And again, departing from the coasts of Tyre and Sidon, he came unto the sea of Galilee, through the midst of the coasts of Decapolis. And they bring unto him one that was deaf, and had an impediment in his speech; and they beseech him to put his hand upon him.

And he took him aside from the multitude, and put his fingers into his ears, and he spit, and touched his tongue; And looking up to heaven, he sighed, and saith unto him, Ephphatha, that is, Be opened.

And straightway his ears were opened, and the string of his tongue was loosed, and he spake plain.

And he charged them that they should tell no man: but the more he charged them, so much the more a great deal they published it; And were beyond measure astonished, saying, He hath done all things well: he maketh both the deaf to hear, and the dumb to speak.

Mark 7

By now you have probably heard the news that BYU[1] has prohibited providers at its speech therapy clinic from providing gender-affirming speech therapy to transgender patients on the basis that providing such therapy does not align with LDS Church policy. Shortly after BYU’s actions were made public, the American Speech-Language-Hearing Association (“ASHA”)–the national organization that accredits speech pathology programs and certifies speech-language pathologists (SLPs)–released a statement indicating that BYU’s decision was both contrary to ASHA’s code of ethics and a violation of health privacy laws.  

I’m not an expert on rules governing publicly-funded, private religious universities like BYU and how they intersect with the First Amendment, and I am also not familiar with state or federal civil rights protections for transgender individuals. So I’m not going to address the legality of BYU’s actions. I am also not at all an expert on or spokeswoman for the trans community, it is an area that I am still learning about, and I welcome any direction to responses and articles from that community.** I don’t want to take away from that. But I do want to put out some thoughts on what I think is, and is not, at issue in this decision and hear from our community here about it.

What’s Not At Issue 

Non-Gender Affirming Care. My current understanding (as reported in the Trib article) is that BYU is not denying services to all transgender clients. If, for example, a trans woman was seeking treatment for a cleft palate or stutter, she would not be denied treatment. If, however, she was seeking treatment to change the pitch or tone of her voice, she would be. This means that BYU will frame the issue not as denying care on the basis of gender identity (i.e., it is not denying care because a patient is transgender) but as declining to provide treatments where those treatments conflict with Church policy (based on religious freedom). I imagine they’ve done this carefully to avoid legal problems: they aren’t discriminating on the basis of gender identity, they are just declining to provide certain kinds of treatments.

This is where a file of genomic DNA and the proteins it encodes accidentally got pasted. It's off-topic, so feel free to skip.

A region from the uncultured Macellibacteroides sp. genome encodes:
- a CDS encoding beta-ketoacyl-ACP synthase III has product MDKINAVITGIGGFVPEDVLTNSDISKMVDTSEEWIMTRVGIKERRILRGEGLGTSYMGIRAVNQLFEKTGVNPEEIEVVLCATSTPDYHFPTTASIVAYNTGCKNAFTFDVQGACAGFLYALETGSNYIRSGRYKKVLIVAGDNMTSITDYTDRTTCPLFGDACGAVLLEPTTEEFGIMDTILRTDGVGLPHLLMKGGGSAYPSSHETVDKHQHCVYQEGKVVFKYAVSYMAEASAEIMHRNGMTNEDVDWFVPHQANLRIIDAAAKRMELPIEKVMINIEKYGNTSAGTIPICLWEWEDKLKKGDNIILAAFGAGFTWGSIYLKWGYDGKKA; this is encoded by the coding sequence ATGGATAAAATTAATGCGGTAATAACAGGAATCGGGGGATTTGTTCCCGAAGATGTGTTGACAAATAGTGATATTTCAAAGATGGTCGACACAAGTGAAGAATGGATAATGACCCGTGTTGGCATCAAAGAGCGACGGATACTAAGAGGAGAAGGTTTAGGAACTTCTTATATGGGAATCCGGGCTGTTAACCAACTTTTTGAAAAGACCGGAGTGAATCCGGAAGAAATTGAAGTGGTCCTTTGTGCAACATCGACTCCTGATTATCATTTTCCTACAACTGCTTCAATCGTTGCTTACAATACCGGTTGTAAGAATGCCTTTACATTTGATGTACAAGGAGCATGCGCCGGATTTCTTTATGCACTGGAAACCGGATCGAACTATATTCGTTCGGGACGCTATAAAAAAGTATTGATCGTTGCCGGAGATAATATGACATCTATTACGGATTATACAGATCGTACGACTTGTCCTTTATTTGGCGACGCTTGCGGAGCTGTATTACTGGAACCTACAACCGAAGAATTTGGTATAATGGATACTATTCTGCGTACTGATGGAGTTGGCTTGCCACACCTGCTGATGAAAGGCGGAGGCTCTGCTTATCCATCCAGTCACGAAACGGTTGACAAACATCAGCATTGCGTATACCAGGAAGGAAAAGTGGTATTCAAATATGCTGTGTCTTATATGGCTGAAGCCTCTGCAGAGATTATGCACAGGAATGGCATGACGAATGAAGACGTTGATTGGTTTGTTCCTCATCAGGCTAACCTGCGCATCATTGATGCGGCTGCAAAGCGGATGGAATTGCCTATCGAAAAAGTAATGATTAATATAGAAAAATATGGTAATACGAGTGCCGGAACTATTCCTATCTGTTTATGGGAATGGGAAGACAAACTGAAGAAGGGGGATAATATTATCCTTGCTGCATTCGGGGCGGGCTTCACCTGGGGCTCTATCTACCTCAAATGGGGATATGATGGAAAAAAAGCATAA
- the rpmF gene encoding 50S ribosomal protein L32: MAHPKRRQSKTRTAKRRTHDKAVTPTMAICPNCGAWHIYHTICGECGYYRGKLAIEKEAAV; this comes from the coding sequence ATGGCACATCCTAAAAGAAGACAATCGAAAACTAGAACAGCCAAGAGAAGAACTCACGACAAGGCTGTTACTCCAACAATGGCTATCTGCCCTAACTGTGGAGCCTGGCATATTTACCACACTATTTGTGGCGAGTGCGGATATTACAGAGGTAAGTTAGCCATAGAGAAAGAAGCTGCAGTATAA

I still think what BYU is doing is awful, and I’m not trying to defend it, and I’ll get to that. But I think it’s important to clearly understand what BYU is and is not doing right now so that we don’t give people strawmen arguments to throw down. If, however, this situation changes, I think that’s a significant change. 

Individual Religious Freedom. For those crying “religious freedom”, I’ll say this: BYU’s decision is not about a person’s ability to freely practice his or her religion.  From what I understand, none of the SLPs were being forced to provide gender-affirming speech therapy to transgender patients against their will or in contradiction to their own religious beliefs.  In fact, what I’ve read suggests that they are very upset about the decision and would prefer to continue providing such services. 

This decision is also not about a church’s ability to determine criteria for its own membership or proclaim its own beliefs. I do not believe the transgender patients were BYU students and so this is not about BYU enforcing its honor code against its own student population. It is about BYU deciding that clinics open to the public will deny medical services to the public if it deems those medical services to be inconsistent with its sponsoring religious institution’s policy, and asking a school medical clinic to go against the applicable standard of care and to violate the relevant professional organization’s code of ethics.  

So, whether or not BYU’s behavior here is protected by the First Amendment or shielded by religious exemptions, I don’t find the religious freedom issue here to be particularly compelling in light of the many other interests that BYU is trampling with this decision. 

The Commandments.  I’m not aware of a commandment that says Thou Shalt Not Help Someone Change Their Voice. BYU cites the Handbook as the basis for this decision, because the handbook states that Church “leaders counsel against social transitioning,” which they define as including “changing dress or grooming, or changing a name or pronouns, to present oneself as other than his or her biological sex at birth.” It doesn’t mention vocal therapy, but presumably this is the basis for BYU’s decision.  Well, the handbook also “discourages” tubal ligations and vasectomies, so I guess I didn’t realize that “counsel” and “discouragement” rose to the level of a commandment so critical that it requires this kind of decision.  People who have transitioned can be baptized with First Presidency approval.